When John heard in prison what the Messiah was doing, he sent word by his disciples and said to him, “Are you the one who is to come, or are we to wait for another?”
Waiting is a dirty word, at least to the ears of most Christians (in America). After all, we are a people of action. We are not comfortable to sit idly by while something could be taken care of. In the world of United Methodism, this is inherently part of our DNA as John Wesley is the one who first said, “Never leave anything till tomorrow, which you can do today. And do it as well as possible.”
It is therefore strange and uncomfortable to arrive at church during the Advent season to hear all about the virtues of waiting.
In many ways we blindly stagger toward the word of waiting with connections to waiting to open what is under the tree more than waiting on Jesus. It functions as a trite and helpful little analogy that resonates with parents and children alike. And so long as we’re all patient, we’ll get that for which we hope on Christmas morning.
But, if we’re honest with ourselves, none of us want to wait around for anything, let alone presents, the birth of the Savior, or his promised return.
Which makes us, oddly enough, a lot like John the Baptist.
Listen – John is arrested for his various proclamations and acts against the powers and principalities. He “prepared the way of the Lord” out in the wilderness, but then, while behind closed doors, he begins to question his preparations. He sends word by way of his own disciples, “Hey JC, are you really the one? Or are we still in the waiting game?”
Isn’t it odd that John begins to doubt? Surely, the words and deeds of Jesus would be enough to assuage his fear. But, perhaps, Jesus wasn’t the Messiah John was looking for. Even John had his own earthly expectations for what the Anointed One was supposed to do: overthrow the empire.
Except, when Jesus came to live, die, and live again, he did overthrow the empire; the empire of sin and death.
During Advent we straddle the already but not yet. We see signs of God’s kingdom at work but we also know that not all is as it should be. Therefore, our reluctance to wait is born out of our desire to take matters into our own hands even though some of the most horrific events in history have been done in the name of progress.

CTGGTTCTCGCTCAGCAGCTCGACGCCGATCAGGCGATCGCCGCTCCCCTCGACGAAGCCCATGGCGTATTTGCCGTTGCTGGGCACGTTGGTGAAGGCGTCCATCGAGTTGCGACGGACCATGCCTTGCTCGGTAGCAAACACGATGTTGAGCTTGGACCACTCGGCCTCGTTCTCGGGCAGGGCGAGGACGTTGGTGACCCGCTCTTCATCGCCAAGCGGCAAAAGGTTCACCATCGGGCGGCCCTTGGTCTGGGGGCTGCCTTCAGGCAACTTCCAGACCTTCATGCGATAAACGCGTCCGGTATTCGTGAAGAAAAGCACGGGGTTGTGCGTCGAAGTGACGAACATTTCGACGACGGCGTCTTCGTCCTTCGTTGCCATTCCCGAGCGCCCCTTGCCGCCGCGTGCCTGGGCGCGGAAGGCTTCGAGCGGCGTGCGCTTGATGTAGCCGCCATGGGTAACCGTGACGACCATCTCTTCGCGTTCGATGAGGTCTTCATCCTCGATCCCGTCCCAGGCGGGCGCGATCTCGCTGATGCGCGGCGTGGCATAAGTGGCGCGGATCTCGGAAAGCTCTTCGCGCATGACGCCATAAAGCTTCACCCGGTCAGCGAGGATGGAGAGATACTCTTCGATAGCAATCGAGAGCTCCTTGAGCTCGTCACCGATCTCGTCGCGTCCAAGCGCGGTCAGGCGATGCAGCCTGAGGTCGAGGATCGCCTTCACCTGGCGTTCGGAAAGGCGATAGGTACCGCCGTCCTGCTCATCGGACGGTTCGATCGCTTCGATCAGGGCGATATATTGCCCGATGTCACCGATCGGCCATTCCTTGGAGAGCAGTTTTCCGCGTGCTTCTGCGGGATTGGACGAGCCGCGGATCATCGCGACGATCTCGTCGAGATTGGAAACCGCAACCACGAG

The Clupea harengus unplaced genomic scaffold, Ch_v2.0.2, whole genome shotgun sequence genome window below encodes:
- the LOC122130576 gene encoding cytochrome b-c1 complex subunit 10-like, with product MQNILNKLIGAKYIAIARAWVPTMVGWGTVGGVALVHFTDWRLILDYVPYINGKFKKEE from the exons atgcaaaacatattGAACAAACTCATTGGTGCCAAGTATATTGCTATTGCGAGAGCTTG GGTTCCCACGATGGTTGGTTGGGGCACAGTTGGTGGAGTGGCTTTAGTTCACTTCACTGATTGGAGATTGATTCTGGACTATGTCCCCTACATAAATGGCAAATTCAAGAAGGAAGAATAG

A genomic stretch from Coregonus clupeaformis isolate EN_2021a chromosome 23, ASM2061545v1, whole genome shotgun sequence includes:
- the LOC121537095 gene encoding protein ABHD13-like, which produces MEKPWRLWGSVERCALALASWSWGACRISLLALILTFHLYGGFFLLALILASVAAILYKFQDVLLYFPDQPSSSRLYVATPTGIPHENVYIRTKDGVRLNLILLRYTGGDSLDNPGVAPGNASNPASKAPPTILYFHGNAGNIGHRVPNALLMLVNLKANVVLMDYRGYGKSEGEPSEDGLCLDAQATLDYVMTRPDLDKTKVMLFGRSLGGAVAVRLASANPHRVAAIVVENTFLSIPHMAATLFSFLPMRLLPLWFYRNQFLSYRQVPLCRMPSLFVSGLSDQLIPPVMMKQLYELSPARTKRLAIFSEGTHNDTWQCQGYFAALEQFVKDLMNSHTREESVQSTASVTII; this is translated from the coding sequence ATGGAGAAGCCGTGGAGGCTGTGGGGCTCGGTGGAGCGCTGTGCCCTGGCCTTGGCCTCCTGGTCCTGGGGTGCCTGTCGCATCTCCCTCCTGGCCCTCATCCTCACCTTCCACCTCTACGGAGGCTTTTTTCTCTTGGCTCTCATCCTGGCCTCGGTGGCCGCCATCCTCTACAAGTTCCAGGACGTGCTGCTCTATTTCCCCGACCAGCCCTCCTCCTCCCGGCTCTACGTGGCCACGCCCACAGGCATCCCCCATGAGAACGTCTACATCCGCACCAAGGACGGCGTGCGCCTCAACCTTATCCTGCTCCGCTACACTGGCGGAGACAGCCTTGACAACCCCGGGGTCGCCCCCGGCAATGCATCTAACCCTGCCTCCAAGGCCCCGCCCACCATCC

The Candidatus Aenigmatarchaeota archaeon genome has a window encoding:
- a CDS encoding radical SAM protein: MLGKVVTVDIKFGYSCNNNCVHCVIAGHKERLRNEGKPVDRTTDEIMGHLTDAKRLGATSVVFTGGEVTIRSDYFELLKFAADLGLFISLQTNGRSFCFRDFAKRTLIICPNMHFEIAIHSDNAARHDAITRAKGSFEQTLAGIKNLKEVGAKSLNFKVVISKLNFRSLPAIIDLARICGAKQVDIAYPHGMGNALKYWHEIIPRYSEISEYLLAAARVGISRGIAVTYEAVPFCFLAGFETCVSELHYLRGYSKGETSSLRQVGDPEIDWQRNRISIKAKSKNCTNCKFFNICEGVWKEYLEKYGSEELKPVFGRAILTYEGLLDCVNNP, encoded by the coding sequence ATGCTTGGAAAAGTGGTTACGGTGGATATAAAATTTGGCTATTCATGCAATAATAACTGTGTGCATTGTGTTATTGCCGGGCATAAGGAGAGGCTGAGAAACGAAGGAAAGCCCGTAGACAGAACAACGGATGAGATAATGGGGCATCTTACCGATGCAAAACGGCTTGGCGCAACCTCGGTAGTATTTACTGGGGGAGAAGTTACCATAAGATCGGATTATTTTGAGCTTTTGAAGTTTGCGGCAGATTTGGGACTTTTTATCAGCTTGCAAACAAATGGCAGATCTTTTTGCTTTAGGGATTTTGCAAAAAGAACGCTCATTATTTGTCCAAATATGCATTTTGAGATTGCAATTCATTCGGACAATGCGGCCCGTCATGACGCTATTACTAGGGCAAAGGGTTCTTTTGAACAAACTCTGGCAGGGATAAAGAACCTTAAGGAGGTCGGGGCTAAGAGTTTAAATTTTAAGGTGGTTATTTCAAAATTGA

We no longer know how to wait. We want to skip to Easter Sunday without having to confront Good Friday and we want Christmas without Advent. And yet all of them, both the comfortable and the uncomfortable, point us to something beyond ourselves: The judged judge has come to be judged in our place. Jesus’ crucifixion, made possible by his incarnation, has accomplished that for which it was purposed.
My former professor Stanley Hauerwas puts it this way: “Jesus’ crucifixion rattled the very constitution of the universe because death could not hold him. Three days later he is raised. He walks with two former followers on the road to Emmaus, teaching them how to read Scripture. Such instruction was required, because they found it difficult to understand how the one to liberate Israel could end up on a cross.”
Today, it seems we are (still) a people who find it difficult to believe that God would choose to die for us. We’d rather hear about all the things we can do to earn God’s favor than to believe that God favors us regardless of our behavior.
We are not particularly good at waiting because we want to take matters into our own hands. And yet part of the message of Advent is that if it were all up to us, we would fail. We need a Savior who can come and do for us what we could not do for ourselves. In the end the only thing we have to do is wait, because the rest is up to God.